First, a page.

05 October 2010
By Pratibha Masand
While a glass of refreshingly cold water or entering an air–conditioned room may seem like heaven after coming from the scorching heat, doctors believe it is precisely these that are making Mumbaikars sick. The daily variations in temperatures are not helping either.
City doctors claim that due to the hot spell in the past few days, the malaria–causing vectors may have gone down, but viral infections, respiratory tract infections and conjunctivitis are on the rise. "A lot of people are suffering from respiratory tract infections. Most of these patients come with extreme cough and cold and intermittent high fever too," said Dr Sunil Dalvi of Lilavati Hospital.
"Generally, people tend to step into airconditioned offices or stand in front of the fan after coming in from the heat. Most have a drink of cold or iced water, which is like a treat to the virus, which already gets active in the changing weather. All these factors together cause respiratory tract infection, which are only going to increase as the temperature difference increases," said Dr Hemant Thacker, a consultant at many private hospitals.
Besides viral infections, another disease has got the civic authorities worrying. Following 25 confirmed cases of chikungunya in September, health officials are worried that the trend might continue this month too. "Till last week, we were getting chikungunya cases, but only from some areas," said Dr G T Ambe, executive health officer, BMC. "We got cases from Goregaon, Kurla and Andheri (East) till last week," said Dr Daksha Shah, head of the civic epidemiology cell.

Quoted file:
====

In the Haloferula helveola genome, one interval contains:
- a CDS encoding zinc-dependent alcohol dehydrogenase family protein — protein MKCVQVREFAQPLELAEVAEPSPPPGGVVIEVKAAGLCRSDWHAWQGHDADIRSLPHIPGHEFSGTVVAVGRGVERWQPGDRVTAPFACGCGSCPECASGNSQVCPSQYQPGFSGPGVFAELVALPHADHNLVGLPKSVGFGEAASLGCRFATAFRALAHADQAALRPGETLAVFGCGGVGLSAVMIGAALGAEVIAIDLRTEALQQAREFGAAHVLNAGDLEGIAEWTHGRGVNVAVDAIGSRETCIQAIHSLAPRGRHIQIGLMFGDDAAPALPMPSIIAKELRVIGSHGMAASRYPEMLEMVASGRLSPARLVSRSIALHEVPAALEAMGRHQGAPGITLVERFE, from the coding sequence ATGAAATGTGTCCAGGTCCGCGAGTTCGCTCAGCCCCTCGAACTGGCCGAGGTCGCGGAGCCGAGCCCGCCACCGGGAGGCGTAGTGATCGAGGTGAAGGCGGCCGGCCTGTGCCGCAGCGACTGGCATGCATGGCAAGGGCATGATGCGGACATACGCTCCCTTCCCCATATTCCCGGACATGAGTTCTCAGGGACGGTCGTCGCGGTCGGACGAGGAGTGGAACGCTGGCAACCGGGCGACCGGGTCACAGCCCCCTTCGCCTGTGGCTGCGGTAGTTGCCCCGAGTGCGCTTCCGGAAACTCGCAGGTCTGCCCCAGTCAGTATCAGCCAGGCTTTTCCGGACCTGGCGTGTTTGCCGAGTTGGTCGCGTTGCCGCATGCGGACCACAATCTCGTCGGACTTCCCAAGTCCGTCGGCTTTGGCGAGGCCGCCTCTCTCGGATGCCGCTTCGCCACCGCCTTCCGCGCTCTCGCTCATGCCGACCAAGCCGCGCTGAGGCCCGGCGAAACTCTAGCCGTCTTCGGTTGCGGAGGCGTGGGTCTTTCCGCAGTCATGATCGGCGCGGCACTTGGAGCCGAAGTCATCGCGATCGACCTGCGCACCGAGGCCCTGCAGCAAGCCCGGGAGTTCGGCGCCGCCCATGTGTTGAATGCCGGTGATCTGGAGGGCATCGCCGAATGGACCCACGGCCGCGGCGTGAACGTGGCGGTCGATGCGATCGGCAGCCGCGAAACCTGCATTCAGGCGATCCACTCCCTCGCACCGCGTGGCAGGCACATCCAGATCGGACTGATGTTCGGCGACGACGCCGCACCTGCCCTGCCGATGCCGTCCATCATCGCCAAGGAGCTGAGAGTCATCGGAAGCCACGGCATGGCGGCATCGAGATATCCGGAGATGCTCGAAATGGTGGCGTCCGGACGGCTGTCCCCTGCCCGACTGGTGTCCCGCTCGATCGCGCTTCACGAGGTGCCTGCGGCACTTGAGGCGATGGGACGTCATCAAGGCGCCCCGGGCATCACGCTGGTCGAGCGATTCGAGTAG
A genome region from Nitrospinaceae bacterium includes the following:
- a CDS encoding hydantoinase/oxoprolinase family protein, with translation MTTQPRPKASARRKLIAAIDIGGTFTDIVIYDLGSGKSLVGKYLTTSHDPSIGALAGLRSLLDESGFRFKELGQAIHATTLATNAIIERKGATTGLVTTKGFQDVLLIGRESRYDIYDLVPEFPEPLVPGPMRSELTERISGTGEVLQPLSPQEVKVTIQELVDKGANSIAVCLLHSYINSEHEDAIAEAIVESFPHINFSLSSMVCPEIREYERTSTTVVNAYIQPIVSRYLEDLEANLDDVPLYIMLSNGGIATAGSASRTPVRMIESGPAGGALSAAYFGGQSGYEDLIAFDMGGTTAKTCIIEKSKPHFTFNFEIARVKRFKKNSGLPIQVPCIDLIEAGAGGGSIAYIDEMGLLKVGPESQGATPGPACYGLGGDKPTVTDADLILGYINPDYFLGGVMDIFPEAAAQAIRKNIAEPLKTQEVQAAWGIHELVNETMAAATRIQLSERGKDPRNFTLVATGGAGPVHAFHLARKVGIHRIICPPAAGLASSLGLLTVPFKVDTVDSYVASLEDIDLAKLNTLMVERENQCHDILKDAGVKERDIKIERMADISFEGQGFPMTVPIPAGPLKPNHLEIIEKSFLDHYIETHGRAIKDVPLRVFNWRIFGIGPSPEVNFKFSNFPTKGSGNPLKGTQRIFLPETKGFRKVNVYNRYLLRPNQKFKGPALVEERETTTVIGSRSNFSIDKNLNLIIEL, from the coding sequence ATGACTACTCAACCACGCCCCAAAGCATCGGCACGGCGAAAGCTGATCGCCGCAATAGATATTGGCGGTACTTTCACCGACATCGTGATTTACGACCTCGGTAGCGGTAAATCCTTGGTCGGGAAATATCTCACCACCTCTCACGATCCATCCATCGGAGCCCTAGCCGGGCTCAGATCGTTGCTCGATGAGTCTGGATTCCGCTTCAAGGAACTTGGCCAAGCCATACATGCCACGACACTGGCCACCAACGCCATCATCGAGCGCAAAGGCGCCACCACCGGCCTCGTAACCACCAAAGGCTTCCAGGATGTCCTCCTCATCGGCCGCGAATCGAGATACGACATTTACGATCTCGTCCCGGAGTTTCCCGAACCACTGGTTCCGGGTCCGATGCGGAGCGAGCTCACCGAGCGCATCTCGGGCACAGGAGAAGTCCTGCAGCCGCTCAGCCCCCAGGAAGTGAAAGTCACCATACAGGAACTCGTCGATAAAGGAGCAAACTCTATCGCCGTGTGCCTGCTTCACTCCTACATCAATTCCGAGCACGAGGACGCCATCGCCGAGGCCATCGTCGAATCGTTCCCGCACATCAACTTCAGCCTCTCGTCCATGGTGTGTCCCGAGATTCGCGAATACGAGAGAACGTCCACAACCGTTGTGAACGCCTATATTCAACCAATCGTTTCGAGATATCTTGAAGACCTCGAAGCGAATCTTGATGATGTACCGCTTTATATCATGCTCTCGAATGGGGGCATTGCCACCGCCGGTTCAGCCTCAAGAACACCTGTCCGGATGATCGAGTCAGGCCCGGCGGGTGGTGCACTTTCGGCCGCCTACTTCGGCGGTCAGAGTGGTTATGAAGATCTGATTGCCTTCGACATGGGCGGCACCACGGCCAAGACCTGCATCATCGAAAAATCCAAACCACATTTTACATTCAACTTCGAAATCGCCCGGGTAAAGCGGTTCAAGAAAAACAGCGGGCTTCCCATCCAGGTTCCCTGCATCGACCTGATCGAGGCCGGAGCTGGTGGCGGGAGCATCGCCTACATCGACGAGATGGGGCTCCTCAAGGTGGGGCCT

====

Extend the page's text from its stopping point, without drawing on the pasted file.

Doctors believe October is when chikungunya and dengue cases rise. "Due to the intermittent rains in October, dengue and chikungunya vectors breed faster. We see a spurt in dengue every year in October," added Dr Shah.
Illnesses Plaguing October
- It may be caused by infections resulting in high body temperatures, weakness
- Symptoms include fever, chills, bodyache, cough, cold
- It is an infectious disease carried from person to person by the tiger mosquito (Aedes aegypti)
- Symptoms include a sudden onset of fever, severe headache, a falling platelet count that could cause haemorrhage and death
- It is a mosquito–borne viral disease
- Symptoms include fever, joint & muscle pain, nausea, headache, fatigue rashes
- A highly infectious condition, it can be a bacterial, viral or an allergic infection
- It can cause swelling, itching, burning, discharge and redness in the eye and surrounding areas